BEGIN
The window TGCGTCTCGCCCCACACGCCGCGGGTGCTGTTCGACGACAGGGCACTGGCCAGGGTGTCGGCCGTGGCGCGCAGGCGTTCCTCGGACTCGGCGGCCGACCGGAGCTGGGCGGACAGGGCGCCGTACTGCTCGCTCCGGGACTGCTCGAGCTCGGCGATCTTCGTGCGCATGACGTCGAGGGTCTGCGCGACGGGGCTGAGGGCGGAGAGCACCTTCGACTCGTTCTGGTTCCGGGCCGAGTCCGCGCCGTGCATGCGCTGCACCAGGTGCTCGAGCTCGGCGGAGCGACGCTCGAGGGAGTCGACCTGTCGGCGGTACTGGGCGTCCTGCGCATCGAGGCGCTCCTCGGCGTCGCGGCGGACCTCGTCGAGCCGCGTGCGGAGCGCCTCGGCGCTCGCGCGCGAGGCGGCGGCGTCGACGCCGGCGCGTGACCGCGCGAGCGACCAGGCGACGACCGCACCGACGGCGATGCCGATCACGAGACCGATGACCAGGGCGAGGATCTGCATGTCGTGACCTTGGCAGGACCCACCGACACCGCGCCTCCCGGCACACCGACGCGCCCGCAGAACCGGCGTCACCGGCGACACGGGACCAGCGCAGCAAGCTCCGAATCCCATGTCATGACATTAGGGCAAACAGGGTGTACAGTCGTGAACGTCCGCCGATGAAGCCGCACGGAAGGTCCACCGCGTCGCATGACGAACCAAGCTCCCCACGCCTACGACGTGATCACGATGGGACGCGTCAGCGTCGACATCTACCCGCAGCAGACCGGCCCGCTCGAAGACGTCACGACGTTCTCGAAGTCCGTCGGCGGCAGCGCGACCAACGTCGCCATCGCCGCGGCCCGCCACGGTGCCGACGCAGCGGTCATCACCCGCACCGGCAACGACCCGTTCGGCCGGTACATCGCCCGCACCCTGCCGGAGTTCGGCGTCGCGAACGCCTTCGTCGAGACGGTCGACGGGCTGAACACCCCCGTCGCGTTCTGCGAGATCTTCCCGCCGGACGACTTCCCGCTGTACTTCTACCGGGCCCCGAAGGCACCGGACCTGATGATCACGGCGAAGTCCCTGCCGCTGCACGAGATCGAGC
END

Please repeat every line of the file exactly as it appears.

The window TGCGTCTCGCCCCACACGCCGCGGGTGCTGTTCGACGACAGGGCACTGGCCAGGGTGTCGGCCGTGGCGCGCAGGCGTTCCTCGGACTCGGCGGCCGACCGGAGCTGGGCGGACAGGGCGCCGTACTGCTCGCTCCGGGACTGCTCGAGCTCGGCGATCTTCGTGCGCATGACGTCGAGGGTCTGCGCGACGGGGCTGAGGGCGGAGAGCACCTTCGACTCGTTCTGGTTCCGGGCCGAGTCCGCGCCGTGCATGCGCTGCACCAGGTGCTCGAGCTCGGCGGAGCGACGCTCGAGGGAGTCGACCTGTCGGCGGTACTGGGCGTCCTGCGCATCGAGGCGCTCCTCGGCGTCGCGGCGGACCTCGTCGAGCCGCGTGCGGAGCGCCTCGGCGCTCGCGCGCGAGGCGGCGGCGTCGACGCCGGCGCGTGACCGCGCGAGCGACCAGGCGACGACCGCACCGACGGCGATGCCGATCACGAGACCGATGACCAGGGCGAGGATCTGCATGTCGTGACCTTGGCAGGACCCACCGACACCGCGCCTCCCGGCACACCGACGCGCCCGCAGAACCGGCGTCACCGGCGACACGGGACCAGCGCAGCAAGCTCCGAATCCCATGTCATGACATTAGGGCAAACAGGGTGTACAGTCGTGAACGTCCGCCGATGAAGCCGCACGGAAGGTCCACCGCGTCGCATGACGAACCAAGCTCCCCACGCCTACGACGTGATCACGATGGGACGCGTCAGCGTCGACATCTACCCGCAGCAGACCGGCCCGCTCGAAGACGTCACGACGTTCTCGAAGTCCGTCGGCGGCAGCGCGACCAACGTCGCCATCGCCGCGGCCCGCCACGGTGCCGACGCAGCGGTCATCACCCGCACCGGCAACGACCCGTTCGGCCGGTACATCGCCCGCACCCTGCCGGAGTTCGGCGTCGCGAACGCCTTCGTCGAGACGGTCGACGGGCTGAACACCCCCGTCGCGTTCTGCGAGATCTTCCCGCCGGACGACTTCCCGCTGTACTTCTACCGGGCCCCGAAGGCACCGGACCTGATGATCACGGCGAAGTCCCTGCCGCTGCACGAGATCGAGC